# 12 Volts or Nothing

Hello so I am hooking up a LED strip to my car but I am having trouble with the dimmer on the dashboard. To make this very simple and easy what I am trying to achieve is to cut off the power from the LED circuit if the voltage falls under 11V. I was thinking of using a relay and have the power hooked up to the NO and positive side of the relay, therefor if the voltage falls under 11V, the relay would go to the "closed" position and the circuit would get no power, however there are no 11V relay. And I say 11V because I am getting 11.6V, not 12V.

The dimmer varies the voltage between 3-11.6V, and when the voltage falls under 11V, weird stuff happens with the IR controller box, I don't want to explain what happens cause it gets complicated.

So that's my problem/question. I am not easily able to get the a constant 12V supply, I can only tap into the 3-11.6V wire. So using that 1 wire, what simple circuit can I make?

• Relays don't turn on exactly at their specified voltage - a 12 volt relay will probably operate when its coil voltage rises above ~ 9 volts or so, and not release until the voltage drops below ~ 6 volts or so. You will need a voltage comparator to make the relay operate at a closely controlled voltage. Commented Mar 20, 2015 at 22:52
• What car is it that works on 11.6V and not 12-14V? Commented Mar 20, 2015 at 22:52
• The easiest solution is do a chain of LEDs in series that has a combined voltage drop 11 volts. I would still use resistor to limit current. The only problem is that the light intensity will drop down with voltage. Commented Mar 21, 2015 at 3:06

## 2 Answers

I think the reason that your LED strip controller box gets messed up when you dim the lights is that most modern automotive dashboard dimmer circuits use PWM to control the brightness. This PWM will royally mess up the LED controller.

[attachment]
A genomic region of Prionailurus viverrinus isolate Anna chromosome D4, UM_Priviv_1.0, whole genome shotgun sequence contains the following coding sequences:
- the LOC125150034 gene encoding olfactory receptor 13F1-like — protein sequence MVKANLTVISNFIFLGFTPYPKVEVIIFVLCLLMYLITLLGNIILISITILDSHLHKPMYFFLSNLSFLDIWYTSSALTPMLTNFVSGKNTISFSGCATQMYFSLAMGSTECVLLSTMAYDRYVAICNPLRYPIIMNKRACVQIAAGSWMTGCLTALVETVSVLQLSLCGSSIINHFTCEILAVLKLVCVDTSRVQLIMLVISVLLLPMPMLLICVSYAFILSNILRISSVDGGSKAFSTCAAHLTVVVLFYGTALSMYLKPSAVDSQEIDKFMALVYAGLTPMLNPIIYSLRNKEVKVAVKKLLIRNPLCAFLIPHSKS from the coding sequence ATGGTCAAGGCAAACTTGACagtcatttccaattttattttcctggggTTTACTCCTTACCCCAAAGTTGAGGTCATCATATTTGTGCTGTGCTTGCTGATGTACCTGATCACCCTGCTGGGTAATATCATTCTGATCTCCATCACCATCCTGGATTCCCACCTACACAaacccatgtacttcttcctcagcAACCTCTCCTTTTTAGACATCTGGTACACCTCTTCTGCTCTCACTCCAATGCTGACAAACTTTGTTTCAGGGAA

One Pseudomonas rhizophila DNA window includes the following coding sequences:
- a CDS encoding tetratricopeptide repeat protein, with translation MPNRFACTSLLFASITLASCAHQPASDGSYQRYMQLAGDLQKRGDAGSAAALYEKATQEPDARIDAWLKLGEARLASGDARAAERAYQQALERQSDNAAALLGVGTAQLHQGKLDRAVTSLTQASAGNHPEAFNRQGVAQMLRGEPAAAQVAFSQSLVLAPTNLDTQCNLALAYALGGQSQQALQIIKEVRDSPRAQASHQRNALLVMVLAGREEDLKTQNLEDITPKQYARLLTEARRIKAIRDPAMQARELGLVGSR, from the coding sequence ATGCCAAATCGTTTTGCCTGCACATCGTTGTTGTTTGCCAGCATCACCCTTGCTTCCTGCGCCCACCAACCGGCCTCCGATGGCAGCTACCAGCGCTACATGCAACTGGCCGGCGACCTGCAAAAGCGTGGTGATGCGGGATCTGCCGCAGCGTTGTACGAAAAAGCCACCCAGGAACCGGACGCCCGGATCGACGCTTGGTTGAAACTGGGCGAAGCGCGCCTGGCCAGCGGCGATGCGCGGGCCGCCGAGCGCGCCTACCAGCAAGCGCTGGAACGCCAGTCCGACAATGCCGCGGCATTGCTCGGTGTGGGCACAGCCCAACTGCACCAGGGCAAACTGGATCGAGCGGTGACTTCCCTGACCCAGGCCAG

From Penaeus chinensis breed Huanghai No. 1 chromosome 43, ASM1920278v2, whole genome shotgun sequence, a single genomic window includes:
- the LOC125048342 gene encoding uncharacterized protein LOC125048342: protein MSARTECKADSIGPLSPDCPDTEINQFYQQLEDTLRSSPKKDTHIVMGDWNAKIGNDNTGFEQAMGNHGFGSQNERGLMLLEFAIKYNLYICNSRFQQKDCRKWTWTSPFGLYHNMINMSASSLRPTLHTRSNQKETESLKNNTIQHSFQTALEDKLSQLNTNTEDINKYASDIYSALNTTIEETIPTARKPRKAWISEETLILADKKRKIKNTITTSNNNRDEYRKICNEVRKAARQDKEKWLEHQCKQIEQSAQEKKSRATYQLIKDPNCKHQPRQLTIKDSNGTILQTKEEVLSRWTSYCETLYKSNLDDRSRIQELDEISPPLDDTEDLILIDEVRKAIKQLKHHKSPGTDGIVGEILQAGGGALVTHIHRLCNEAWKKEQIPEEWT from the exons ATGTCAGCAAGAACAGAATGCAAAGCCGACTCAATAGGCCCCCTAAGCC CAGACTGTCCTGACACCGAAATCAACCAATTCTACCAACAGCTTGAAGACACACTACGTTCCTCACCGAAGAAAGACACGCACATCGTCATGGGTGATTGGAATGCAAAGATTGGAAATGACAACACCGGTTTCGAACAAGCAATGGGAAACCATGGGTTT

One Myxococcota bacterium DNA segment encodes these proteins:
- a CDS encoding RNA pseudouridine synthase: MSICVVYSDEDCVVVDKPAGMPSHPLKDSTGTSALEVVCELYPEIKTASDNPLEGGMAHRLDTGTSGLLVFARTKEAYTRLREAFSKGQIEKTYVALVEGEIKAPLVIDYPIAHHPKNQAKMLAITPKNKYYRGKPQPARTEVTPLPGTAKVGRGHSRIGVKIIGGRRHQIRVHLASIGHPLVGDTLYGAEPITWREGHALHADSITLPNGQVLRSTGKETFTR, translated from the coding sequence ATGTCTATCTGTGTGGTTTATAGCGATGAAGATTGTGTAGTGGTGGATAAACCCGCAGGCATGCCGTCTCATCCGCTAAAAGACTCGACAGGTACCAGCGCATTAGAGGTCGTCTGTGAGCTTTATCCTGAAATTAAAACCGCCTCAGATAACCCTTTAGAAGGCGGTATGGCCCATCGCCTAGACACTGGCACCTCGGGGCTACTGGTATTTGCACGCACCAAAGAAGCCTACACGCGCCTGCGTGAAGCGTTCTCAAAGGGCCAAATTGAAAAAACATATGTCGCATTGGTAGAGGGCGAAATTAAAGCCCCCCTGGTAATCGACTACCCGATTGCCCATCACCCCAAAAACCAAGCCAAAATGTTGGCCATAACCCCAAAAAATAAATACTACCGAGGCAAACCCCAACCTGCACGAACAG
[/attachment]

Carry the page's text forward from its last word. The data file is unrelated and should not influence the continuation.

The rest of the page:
I do have a suggestion for you to try.

Most of the automotive dashboard dimmers that I've seen have high-side switches for the dash lamps. Most, but certainly not all.

Most inexpensive LED controllers have low-side switches. That is: all of the LEDs are wired up as common-anode and the FETs inside the controller pull the cathode line of each LED string to ground to turn it ON.

IF your dashboard lamp dimmer does have a high-side switch, you can try the following: cut the common (+) line that goes from the LED controller to the LED strips. Feed 12V power directly to the LED controller. Connect the (+) line that goes to your LED strips to the dashboard dimmer output.

This should allow the LED controller to work correctly and the LED strips will dim just like the dashboard lights.

Do note that you may get beating effects if the LED strips are chasing at a fast rate or are dimming. The only way to know for sure is to try it.

How about this?

simulate this circuit – Schematic created using CircuitLab

Zener diode D1 is a fixed reference that is compared to a specific fraction of the supply that is set by VR1. As the supply changes, so does the voltage from VR1, but D1 doesn't change. Thus, you can sense your own supply.

R2 sets the current through the zener to roughly what the datasheet says it was tested with. Do some math to figure out the correct value.

R3 interacts with VR1 to create some hysteresis so it doesn't oscillate. If the output is high, then the threshold effectively goes down a bit; if the output is low, then the threshold effectively goes back up. Increase for more of a hair-trigger; decrease to make it more "latchy". Maybe even make it variable also.

Don't drive the relay directly from this circuit! Use a transistor and a flyback diode as described in the answers to many other questions on this site. If it's backwards, don't swap the + and - inputs of the comparator as can be done with other circuits. This one needs them like this for the hysteresis to work. Instead, put an inverter (logic, not power) between the comparator and the relay transistor.

• Rather then dragging an inverter in, do flip the + and - inputs, add some series resistance between the zener and the input, and keep the positive feedback. You can design it either way. Commented Mar 21, 2015 at 0:17
• Yeah, that'd work but it adds to the complexity of what I would consider to be a single block. The inverter seems separate to me and can be made with one transistor and one resistor if it must be minimal. Either your or my way would technically work though. Commented Mar 21, 2015 at 0:26